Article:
Daytona 500 2012: Was a Monday Night Race Positive or Negitive for NASCAR?

David DeNennoContributor IIIFebruary 28, 2012

DAYTONA BEACH, FL - FEBRUARY 27:  Jeff Burton, driver of the #31 Caterpillar Chevrolet, leads the field during the NASCAR Sprint Cup Series Daytona 500 at Daytona International Speedway on February 27, 2012 in Daytona Beach, Florida.  (Photo by Jonathan Ferrey/Getty Images for NASCAR)
Jonathan Ferrey/Getty Images

It is a tough call: Would you rather have your organization's premier event shown on a relatively uncompetitive Sunday afternoon or delayed to prime time on Monday night?

NASCAR most definitely made the right choice in postponing its Super Bowl, the Daytona 500, to Monday rather than compete on Sunday evening with the Academy Awards and the NBA All-Star Game.

In other words, it was better to wait a day rather than compete with an already competitive television audience, given the time slot.

The issue at hand, though, is whether it may be better to simply hold the race on a Monday night.

The comparisons that can be drawn to Monday Night Football are fairly clear. Be different, be a spectacle, and be broadcast on a major network. The ratings are not out yet, but it is evident that NASCAR will not take the Monday prime time spot in the future, barring inclement weather.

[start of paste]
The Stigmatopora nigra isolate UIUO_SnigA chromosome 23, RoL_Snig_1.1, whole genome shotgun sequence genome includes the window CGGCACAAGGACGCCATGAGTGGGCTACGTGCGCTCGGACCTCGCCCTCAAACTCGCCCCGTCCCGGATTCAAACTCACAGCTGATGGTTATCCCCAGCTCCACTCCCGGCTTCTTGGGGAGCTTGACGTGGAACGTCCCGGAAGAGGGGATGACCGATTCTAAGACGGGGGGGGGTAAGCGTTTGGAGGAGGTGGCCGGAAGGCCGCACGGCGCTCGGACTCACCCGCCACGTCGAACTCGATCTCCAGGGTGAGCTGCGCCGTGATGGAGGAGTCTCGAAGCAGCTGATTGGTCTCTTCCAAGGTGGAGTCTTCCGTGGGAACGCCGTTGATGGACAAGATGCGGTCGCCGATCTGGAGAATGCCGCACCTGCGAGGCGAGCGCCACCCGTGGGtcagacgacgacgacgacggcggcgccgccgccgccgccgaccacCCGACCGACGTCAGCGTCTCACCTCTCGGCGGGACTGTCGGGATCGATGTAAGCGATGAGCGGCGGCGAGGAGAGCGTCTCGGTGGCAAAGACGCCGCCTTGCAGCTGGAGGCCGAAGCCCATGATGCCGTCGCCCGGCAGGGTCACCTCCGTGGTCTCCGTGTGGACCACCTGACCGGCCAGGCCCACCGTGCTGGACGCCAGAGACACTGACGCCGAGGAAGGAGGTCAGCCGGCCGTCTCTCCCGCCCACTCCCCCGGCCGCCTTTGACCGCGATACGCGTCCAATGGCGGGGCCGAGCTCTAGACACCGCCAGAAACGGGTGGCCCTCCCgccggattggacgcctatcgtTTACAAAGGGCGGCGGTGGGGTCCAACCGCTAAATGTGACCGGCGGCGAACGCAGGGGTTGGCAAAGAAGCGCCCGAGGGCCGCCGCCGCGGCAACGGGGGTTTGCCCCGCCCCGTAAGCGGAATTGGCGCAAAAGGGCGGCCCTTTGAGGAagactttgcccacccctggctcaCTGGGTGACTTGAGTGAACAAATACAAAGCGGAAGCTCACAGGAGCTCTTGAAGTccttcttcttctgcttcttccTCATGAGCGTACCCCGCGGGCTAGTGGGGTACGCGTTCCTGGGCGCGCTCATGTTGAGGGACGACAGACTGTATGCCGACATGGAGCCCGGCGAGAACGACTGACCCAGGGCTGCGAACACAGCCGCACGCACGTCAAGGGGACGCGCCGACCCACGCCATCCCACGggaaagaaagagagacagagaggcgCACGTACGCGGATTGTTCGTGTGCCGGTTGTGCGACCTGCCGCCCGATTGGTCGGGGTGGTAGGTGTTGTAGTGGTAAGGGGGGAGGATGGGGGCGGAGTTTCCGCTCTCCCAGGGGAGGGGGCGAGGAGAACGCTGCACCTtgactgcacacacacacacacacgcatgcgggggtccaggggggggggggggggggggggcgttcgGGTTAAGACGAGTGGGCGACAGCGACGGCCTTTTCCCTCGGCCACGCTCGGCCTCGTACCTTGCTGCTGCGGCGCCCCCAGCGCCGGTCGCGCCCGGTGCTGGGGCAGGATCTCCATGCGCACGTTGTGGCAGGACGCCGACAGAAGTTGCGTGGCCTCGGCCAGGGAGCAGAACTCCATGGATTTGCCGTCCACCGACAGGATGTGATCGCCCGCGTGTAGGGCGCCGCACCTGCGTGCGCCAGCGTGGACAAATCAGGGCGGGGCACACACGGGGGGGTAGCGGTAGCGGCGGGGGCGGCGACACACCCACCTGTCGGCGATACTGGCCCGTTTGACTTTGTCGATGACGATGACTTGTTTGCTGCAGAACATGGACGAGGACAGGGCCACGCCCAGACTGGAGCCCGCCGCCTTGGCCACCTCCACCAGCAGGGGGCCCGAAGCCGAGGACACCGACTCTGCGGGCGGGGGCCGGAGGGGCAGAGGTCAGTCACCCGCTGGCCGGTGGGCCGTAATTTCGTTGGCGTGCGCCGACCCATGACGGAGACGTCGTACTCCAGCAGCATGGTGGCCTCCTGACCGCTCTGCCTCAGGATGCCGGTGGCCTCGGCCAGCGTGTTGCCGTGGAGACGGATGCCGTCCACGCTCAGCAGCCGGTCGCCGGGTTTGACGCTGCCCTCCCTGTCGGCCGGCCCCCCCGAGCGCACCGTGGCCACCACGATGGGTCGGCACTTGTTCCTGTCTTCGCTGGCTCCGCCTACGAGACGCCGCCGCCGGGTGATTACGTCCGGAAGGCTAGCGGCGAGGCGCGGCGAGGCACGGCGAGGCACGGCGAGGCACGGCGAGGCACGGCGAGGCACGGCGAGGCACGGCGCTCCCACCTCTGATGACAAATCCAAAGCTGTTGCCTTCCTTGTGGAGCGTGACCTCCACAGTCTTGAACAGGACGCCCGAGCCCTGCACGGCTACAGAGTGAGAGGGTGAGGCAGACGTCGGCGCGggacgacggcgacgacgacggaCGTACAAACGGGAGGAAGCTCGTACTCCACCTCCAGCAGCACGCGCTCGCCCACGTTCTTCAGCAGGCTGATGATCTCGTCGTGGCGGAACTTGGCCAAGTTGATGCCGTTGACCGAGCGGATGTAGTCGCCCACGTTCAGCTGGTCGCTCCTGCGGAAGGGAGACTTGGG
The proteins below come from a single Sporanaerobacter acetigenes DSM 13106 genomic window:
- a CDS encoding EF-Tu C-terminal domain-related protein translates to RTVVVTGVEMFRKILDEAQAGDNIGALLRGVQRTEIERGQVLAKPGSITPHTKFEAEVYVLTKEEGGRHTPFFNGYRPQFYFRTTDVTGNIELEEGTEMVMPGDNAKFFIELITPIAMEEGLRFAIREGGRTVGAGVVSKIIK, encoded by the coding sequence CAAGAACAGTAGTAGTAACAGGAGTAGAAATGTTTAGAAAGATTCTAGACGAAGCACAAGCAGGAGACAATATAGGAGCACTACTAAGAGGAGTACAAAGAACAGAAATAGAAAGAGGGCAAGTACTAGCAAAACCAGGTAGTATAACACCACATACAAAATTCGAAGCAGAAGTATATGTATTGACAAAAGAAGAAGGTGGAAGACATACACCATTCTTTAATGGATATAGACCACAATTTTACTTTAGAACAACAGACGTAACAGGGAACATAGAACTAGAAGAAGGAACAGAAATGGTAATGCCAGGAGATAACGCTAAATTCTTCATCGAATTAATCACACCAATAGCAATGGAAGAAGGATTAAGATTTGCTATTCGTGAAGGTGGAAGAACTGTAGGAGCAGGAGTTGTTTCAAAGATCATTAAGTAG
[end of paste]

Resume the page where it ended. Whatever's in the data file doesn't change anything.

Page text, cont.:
As an organization, NASCAR has bigger ears towards its fanbase than do most other major sports. It is not to say that the television broadcast audience was not taken into consideration, but NASCAR highly values the 200,000 or so fans that showed up and bought a ticket for a Sunday afternoon race.

NASCAR, probably more than the fans themselves, wanted the checkered flag dropped and a champion crowned around five or six o'clock, EST on Sunday. Prior to 2012, it had no interest in doing business any other way.

However, the rain delays of 2012 may give NASCAR pause to consider whether it was actually better, in terms of television ratings, to put on its race in a new format.

Of course, it breaks with longstanding tradition, but perhaps it is better in the 21st century to be seen at night. NASCAR knows fans will watch it whatever day it comes on. Could the Monday-night billing give the sport more exposure and widespread appeal?

At this juncture, it is tough to say. Without the disastrous two-hour delay caused by Juan Pablo Montoya's collision with a safety truck trying to clean up the track, the answer may have leaned toward the affirmative.

On the other hand, given that delay, NASCAR will probably remain firm in its insistence of presenting the Daytona 500 every year on a Sunday afternoon. Traditions built over half a century have a hard way of breaking.

Still, though, NASCAR would be wise to delve deeper into the television ratings, once they come out, to see if changing its date in the future would be a more viable option.

To truly gauge whether it was a success, it should compare the ratings when the green flag dropped, after Danica Patrick crashed out, and then when it became clear that Montoya's accident would cause a major delay.

NASCAR has many factors to consider, though overall it probably considers the Monday night version of the race as somewhat of a failure and a 100 percent disappointment, despite it being an enjoyable race when it was under green.